How to save battery on Android: 14 valid tricks + One useless trick

How to save battery on Android

If like me, you’re almost obsessively controlling the percentage of the battery on your Android smartphone (by clicking here you’ll find out how to display it on OnePlus 6 ) and you’re terrified of being without battery juice, you’ve come to the right place. In this small guide, you will find 14 tips, simple but practical at the same time, which will help you save battery on your Android device.

 

Surely you have already taken some of these precautions, but who knows that even one of these measures does not help to make the difference. All this without forgetting that at the base of a good battery life there is not only the capacity declared by the manufacturer but also an adequate software optimization. In short, if it’s a theme that’s very dear to you before you change your smartphone, go deeper into this topic.

 

Ok, here we are. My 14 tips to save battery on Android will be divided into macro-areas: displays, vibrations/animations, apps, connectivity, integrated tools and… a useless final advice.

How to save battery on Android

How to save battery on Android – Part 1, the display

Always bigger, always brighter, more and more… beautiful. The displays of smartphones of new generations are cross and delight, here’s how to optimize them on Android to avoid excessive power consumption.

  1. Do not set the brightness of the display automatically. It ‘a feature apparently comfortable, but in fact, it never regulates perfectly the brightness of your panel going many times beyond what is necessary. Among other things, the changes are constant and this, obviously, involves a considerable battery waste. When you are in extreme situations (in the dark or under the sunlight) it is a great effort to set the brightness manually.
  2. Set the display to turn off automatically at the minimum value. If you are not among those who turn off the display directly after using the smartphone, set the time at which the device goes to stand-by at the lowest value. On Android this minimum value may vary, on my OnePlus 5T, for example, it is set to 15 seconds. Imagine how many times you turn on the screen of your smartphone: if you leave it on even a few seconds after normal use, at the end of the day will be whole minutes “useless” and that will make a negative difference.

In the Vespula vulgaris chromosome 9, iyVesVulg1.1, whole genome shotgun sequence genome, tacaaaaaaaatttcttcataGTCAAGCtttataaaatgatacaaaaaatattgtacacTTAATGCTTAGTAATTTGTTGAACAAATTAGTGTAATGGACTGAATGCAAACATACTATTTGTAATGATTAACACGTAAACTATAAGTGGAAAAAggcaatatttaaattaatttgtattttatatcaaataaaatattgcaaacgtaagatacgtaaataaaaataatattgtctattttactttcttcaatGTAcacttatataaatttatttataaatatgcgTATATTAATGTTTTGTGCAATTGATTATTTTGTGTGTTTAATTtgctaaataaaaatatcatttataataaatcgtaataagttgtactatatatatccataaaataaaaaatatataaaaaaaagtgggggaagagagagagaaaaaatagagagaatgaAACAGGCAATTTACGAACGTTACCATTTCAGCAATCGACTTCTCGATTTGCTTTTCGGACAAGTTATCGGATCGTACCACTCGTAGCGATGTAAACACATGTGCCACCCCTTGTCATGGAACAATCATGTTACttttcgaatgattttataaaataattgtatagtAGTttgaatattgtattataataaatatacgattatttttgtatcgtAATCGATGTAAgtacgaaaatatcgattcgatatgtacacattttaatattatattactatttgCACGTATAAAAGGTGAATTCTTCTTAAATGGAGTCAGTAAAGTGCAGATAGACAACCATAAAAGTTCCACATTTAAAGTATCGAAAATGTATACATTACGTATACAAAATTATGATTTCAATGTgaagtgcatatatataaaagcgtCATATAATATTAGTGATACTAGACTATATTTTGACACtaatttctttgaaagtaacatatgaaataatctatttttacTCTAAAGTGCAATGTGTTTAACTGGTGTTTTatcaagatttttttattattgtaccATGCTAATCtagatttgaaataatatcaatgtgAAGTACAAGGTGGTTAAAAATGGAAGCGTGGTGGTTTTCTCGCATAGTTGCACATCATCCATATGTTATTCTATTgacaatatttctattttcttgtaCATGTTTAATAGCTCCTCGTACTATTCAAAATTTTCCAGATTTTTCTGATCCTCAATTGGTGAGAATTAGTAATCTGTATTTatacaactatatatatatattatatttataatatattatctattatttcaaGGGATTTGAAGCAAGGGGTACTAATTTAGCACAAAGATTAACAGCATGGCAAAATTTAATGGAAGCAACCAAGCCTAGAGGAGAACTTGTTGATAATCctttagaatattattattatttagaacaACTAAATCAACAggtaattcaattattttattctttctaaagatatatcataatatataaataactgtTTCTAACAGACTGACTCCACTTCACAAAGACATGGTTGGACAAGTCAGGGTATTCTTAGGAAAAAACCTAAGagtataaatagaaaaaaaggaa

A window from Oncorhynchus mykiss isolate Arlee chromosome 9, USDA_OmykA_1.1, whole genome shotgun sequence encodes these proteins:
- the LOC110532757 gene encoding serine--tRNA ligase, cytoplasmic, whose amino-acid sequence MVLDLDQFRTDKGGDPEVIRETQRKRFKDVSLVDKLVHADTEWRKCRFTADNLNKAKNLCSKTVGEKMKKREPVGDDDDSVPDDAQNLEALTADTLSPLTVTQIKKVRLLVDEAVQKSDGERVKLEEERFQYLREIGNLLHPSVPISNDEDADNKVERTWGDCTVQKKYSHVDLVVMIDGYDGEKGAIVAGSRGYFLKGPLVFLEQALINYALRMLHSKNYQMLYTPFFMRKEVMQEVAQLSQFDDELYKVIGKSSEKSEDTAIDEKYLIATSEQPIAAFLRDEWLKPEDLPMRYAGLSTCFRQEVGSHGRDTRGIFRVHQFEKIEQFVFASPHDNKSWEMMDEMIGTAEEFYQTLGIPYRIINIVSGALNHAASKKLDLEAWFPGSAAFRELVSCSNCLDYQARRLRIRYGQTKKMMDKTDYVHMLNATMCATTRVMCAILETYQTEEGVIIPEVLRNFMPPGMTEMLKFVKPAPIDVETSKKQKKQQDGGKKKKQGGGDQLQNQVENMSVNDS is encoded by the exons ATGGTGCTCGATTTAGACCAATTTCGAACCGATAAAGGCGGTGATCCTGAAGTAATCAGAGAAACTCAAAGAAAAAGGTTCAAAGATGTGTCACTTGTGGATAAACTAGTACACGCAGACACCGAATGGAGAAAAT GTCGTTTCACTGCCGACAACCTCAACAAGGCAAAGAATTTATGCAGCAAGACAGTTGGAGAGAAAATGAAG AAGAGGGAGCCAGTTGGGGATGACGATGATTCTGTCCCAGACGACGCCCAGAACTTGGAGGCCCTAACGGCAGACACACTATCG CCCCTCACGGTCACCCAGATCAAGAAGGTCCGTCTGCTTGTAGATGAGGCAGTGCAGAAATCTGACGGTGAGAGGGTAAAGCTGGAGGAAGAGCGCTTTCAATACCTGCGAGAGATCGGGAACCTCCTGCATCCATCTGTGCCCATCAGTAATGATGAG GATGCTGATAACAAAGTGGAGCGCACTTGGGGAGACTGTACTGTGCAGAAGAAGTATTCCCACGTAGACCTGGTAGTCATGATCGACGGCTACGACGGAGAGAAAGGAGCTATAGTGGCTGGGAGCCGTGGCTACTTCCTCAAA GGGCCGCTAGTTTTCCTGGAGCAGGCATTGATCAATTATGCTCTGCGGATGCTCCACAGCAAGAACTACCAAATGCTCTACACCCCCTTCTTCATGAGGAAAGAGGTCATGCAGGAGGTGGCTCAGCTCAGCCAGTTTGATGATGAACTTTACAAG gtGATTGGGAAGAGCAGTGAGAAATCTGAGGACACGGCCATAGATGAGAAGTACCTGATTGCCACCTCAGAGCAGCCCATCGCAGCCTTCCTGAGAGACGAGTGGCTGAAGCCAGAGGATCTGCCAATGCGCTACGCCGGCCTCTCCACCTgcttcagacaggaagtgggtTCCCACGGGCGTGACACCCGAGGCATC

3. Use a black background if you have an AMOLED or Super AMOLED display. These panels of last generation (present on virtually all the top of the range Samsung, for example) work only on coloured pixels, while the black ones are actually turned off. In short, a nice dark theme is what it takes to save battery on Android.

How to save battery on Android – Part 2, vibrations/animations

Here you touch a sore key… and it is appropriate to say it. Even in this case, the small details are actually a real disaster for battery life. Let’s see how we can improve in this area.

  1. Turn off haptic feedback. This is the slight vibration you hear when you write, select text, or use the on-screen navigation keys. I understand that eliminating it altogether may seem drastic, but you may want to consider removing it from the keyboard. To do this go to “Language and input” in the Android settings and enter the Google Keyboard tab that I assume you’re using. There you will find the option where you can deactivate haptic feedback.
  2. Turn off the vibration. Maybe you do not know that with the vibration your Android smartphone consumes more battery than with the active ringtone. If you really make it a matter of comfort, ok, but if the reason is the energy saving is preferable to silent mode.
  3. Turn off animations. To do so, activate the “Developer Options” (the procedure is as follows: go to “phone info” and select “Build Number” continuously until the message “Now you are a developer” or something very similar). You will find the new entry in the settings and, going down, you will find the “Drawing” section: well, turn off “Window animation scale”, “Transition animation scale” and “Animator duration scale” which have a default value of 1x or .5x.